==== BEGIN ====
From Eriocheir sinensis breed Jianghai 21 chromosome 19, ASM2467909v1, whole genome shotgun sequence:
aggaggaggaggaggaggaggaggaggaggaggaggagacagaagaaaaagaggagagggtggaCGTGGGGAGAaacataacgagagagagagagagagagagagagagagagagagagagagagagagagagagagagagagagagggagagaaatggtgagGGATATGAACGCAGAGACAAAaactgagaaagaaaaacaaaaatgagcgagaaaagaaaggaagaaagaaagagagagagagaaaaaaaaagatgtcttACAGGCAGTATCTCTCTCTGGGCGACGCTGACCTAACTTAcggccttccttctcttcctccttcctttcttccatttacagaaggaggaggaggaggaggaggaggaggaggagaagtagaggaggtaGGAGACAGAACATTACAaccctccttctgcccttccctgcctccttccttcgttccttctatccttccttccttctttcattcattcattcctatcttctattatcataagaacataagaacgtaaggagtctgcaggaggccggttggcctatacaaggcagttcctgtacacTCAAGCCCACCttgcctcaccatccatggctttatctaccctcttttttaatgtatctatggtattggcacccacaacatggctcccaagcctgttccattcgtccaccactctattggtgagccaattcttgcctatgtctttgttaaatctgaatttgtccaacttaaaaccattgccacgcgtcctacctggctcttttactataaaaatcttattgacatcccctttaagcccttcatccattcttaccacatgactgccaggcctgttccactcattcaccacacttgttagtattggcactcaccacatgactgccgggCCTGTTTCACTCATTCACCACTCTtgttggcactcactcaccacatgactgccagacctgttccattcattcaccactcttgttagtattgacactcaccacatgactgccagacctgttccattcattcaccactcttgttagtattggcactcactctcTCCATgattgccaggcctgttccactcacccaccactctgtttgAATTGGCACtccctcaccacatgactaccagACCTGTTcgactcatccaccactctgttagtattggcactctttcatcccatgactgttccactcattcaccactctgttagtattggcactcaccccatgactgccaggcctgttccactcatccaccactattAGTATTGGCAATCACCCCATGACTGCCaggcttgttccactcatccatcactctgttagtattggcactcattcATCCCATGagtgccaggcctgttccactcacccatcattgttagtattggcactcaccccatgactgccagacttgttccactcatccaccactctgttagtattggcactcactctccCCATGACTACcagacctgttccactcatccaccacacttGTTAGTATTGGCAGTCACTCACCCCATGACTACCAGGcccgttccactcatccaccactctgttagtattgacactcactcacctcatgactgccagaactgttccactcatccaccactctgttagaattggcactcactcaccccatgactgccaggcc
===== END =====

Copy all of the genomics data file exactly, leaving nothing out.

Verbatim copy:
From Eriocheir sinensis breed Jianghai 21 chromosome 19, ASM2467909v1, whole genome shotgun sequence:
aggaggaggaggaggaggaggaggaggaggaggaggagacagaagaaaaagaggagagggtggaCGTGGGGAGAaacataacgagagagagagagagagagagagagagagagagagagagagagagagagagagagagagagagagggagagaaatggtgagGGATATGAACGCAGAGACAAAaactgagaaagaaaaacaaaaatgagcgagaaaagaaaggaagaaagaaagagagagagagaaaaaaaaagatgtcttACAGGCAGTATCTCTCTCTGGGCGACGCTGACCTAACTTAcggccttccttctcttcctccttcctttcttccatttacagaaggaggaggaggaggaggaggaggaggaggagaagtagaggaggtaGGAGACAGAACATTACAaccctccttctgcccttccctgcctccttccttcgttccttctatccttccttccttctttcattcattcattcctatcttctattatcataagaacataagaacgtaaggagtctgcaggaggccggttggcctatacaaggcagttcctgtacacTCAAGCCCACCttgcctcaccatccatggctttatctaccctcttttttaatgtatctatggtattggcacccacaacatggctcccaagcctgttccattcgtccaccactctattggtgagccaattcttgcctatgtctttgttaaatctgaatttgtccaacttaaaaccattgccacgcgtcctacctggctcttttactataaaaatcttattgacatcccctttaagcccttcatccattcttaccacatgactgccaggcctgttccactcattcaccacacttgttagtattggcactcaccacatgactgccgggCCTGTTTCACTCATTCACCACTCTtgttggcactcactcaccacatgactgccagacctgttccattcattcaccactcttgttagtattgacactcaccacatgactgccagacctgttccattcattcaccactcttgttagtattggcactcactctcTCCATgattgccaggcctgttccactcacccaccactctgtttgAATTGGCACtccctcaccacatgactaccagACCTGTTcgactcatccaccactctgttagtattggcactctttcatcccatgactgttccactcattcaccactctgttagtattggcactcaccccatgactgccaggcctgttccactcatccaccactattAGTATTGGCAATCACCCCATGACTGCCaggcttgttccactcatccatcactctgttagtattggcactcattcATCCCATGagtgccaggcctgttccactcacccatcattgttagtattggcactcaccccatgactgccagacttgttccactcatccaccactctgttagtattggcactcactctccCCATGACTACcagacctgttccactcatccaccacacttGTTAGTATTGGCAGTCACTCACCCCATGACTACCAGGcccgttccactcatccaccactctgttagtattgacactcactcacctcatgactgccagaactgttccactcatccaccactctgttagaattggcactcactcaccccatgactgccaggcc